You had me at S̄wạs̄dī

Flag of Thailand.svg
We're blowing the dust off our little corner of the web here: Rambling Rovers has been in hibernation since our shared ramble in Europe nine years ago. We've both had trips individually, but the process of bouncing ideas off each other is what really makes the fodder for this blog.

For this trip, we’re headed East. Our friend Brittany has family who are expats living in Thailand and we've been talking for years about going to visit them and explore the country. In the way of many plans, it stayed as a “maybe some day” thing, until they mentioned they might be returning to the States soon. With a deadline staring at us, schedules for our traveling companions suddenly cleared up: funny how that seems to work.

As travelers (and observers) from a Western background, we've long wanted to get to Asia. I subscribe to the parallax theory of understanding a thing: multiple perspectives help you comprehend it better, and the more and further apart the better. For an American, Europe is a substantial dose of new perspective, but Asia is, well, half again a world away.

As a first Asian destination, Thailand has some special character. Being smaller than China and India, Thai culture is less exported in the west: other than pad thai or The King and I, many Americans have less sense of what to expect of it. Similarly, because it has never been colonized (a fact that Thais are fiercely proud of), the culture is both unique and ancient. We don’t know exactly what to expect, and that’s part of the fun.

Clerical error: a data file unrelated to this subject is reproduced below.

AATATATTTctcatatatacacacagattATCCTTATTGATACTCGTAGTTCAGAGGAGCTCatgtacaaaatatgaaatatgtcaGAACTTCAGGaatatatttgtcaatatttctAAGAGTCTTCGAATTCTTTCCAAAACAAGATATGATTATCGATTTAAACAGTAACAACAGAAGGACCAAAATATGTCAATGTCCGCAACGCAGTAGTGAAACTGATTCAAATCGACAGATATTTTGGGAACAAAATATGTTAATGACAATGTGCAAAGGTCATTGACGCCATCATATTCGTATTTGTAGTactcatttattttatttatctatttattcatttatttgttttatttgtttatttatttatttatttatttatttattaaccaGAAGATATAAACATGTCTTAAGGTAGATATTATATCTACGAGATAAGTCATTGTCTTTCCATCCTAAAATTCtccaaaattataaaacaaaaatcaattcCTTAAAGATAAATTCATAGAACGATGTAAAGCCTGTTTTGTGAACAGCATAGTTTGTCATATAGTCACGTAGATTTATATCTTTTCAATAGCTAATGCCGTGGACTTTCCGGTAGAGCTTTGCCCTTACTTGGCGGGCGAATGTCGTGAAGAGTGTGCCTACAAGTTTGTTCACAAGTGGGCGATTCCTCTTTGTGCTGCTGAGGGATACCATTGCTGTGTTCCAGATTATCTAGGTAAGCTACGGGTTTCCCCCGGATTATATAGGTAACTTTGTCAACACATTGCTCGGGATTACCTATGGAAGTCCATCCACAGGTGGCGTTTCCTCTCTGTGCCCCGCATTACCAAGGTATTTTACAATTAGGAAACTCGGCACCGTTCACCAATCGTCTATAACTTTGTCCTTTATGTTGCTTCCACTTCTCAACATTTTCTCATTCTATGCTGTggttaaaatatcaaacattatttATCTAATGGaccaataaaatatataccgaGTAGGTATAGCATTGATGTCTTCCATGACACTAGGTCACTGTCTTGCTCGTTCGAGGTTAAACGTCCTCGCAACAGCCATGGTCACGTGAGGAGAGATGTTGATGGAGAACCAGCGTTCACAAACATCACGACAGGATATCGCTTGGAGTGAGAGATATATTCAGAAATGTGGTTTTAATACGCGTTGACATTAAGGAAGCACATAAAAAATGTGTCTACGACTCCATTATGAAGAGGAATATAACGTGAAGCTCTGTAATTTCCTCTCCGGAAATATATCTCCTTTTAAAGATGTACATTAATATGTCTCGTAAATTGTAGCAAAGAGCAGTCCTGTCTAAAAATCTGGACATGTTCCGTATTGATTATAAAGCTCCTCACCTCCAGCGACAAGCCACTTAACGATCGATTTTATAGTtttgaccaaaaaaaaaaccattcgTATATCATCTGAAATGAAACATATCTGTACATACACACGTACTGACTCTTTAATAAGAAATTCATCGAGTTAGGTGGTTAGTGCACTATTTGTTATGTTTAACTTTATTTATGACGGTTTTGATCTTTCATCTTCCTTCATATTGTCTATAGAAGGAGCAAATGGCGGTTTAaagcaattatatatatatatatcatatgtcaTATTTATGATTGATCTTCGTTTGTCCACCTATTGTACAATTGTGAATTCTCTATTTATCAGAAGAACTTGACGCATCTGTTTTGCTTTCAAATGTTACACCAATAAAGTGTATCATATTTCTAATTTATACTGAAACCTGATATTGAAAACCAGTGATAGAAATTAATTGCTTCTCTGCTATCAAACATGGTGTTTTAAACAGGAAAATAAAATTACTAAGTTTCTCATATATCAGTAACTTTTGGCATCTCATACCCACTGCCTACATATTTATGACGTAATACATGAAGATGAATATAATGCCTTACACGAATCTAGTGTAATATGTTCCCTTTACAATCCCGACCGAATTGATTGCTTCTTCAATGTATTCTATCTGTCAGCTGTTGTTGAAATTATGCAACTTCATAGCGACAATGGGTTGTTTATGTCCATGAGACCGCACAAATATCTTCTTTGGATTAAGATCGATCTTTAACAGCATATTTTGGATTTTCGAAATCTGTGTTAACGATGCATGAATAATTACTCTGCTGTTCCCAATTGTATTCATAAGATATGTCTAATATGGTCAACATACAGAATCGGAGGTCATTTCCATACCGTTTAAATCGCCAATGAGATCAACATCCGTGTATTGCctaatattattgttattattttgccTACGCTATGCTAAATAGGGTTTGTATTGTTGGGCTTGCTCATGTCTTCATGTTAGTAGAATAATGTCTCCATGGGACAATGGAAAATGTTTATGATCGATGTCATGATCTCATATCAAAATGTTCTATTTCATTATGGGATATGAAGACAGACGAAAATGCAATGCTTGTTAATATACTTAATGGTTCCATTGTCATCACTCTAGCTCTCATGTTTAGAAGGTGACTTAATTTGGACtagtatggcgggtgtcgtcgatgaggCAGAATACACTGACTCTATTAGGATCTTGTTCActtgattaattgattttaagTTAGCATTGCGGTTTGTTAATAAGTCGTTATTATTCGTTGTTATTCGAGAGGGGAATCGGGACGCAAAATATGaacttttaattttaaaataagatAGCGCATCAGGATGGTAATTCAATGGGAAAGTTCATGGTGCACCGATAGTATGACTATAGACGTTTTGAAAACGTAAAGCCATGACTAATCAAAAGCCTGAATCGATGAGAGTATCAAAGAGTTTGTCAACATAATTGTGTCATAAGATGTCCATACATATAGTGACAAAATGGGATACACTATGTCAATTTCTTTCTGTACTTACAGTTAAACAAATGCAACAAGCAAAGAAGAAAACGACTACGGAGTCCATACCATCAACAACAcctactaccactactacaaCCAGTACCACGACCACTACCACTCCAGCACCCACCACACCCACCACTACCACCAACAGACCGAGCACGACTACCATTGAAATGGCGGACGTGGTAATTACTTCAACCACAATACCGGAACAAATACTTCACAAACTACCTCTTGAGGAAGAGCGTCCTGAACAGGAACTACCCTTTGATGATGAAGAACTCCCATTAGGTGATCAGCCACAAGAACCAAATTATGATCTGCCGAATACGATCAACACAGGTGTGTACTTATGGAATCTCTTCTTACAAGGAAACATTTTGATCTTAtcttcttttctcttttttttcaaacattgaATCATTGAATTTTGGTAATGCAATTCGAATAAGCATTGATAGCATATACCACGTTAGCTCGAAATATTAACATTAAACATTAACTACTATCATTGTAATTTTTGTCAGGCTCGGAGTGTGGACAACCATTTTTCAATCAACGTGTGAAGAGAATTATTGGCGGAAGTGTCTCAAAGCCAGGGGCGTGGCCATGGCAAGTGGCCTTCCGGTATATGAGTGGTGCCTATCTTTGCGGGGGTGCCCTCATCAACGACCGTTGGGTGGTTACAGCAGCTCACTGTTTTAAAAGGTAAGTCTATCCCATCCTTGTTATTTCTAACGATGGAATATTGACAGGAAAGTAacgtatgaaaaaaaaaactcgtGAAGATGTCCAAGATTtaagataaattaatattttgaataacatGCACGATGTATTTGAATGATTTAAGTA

So, Thailand, here we come.

Monday, August 6, 2007

Rennes Without Reservations and the Mountain Monkery

For best results, kindly begin reading at the post immediately previous to this one, just below this one. That'll get you from Amsterdam to...well, just plain "Damn!", to "Damn fine, thank you." Er, that'll all make sense once you read it. I promise...~ed.

Rennes without Reservations(cont.)
...access by unknown and conceivably unfriendly strangers. We had our McGuyver moment when we took a length of black string and ran it between the necks of two empty water bottles which we cached in the shadows flanking the bottom of the escalator. Balancing a few coins on the cap of each bottle we ensured ourselves a bit of warning and an unpleasant surprise for anyone approaching unheralded.

We were roused early by a sudden grinding that marked the furling of the security grate that was our back door all night. Teeth chattering and more than a little grumpy from a night of only snatches of sleep on a hard, cold tile floor, we broke camp, dismantled the alarm system, climbed aboard the train and soaked in the magnificent luxury of a heated, upholstered train car. The sudden improvement in circumstances combined with the certainty that we were finally on our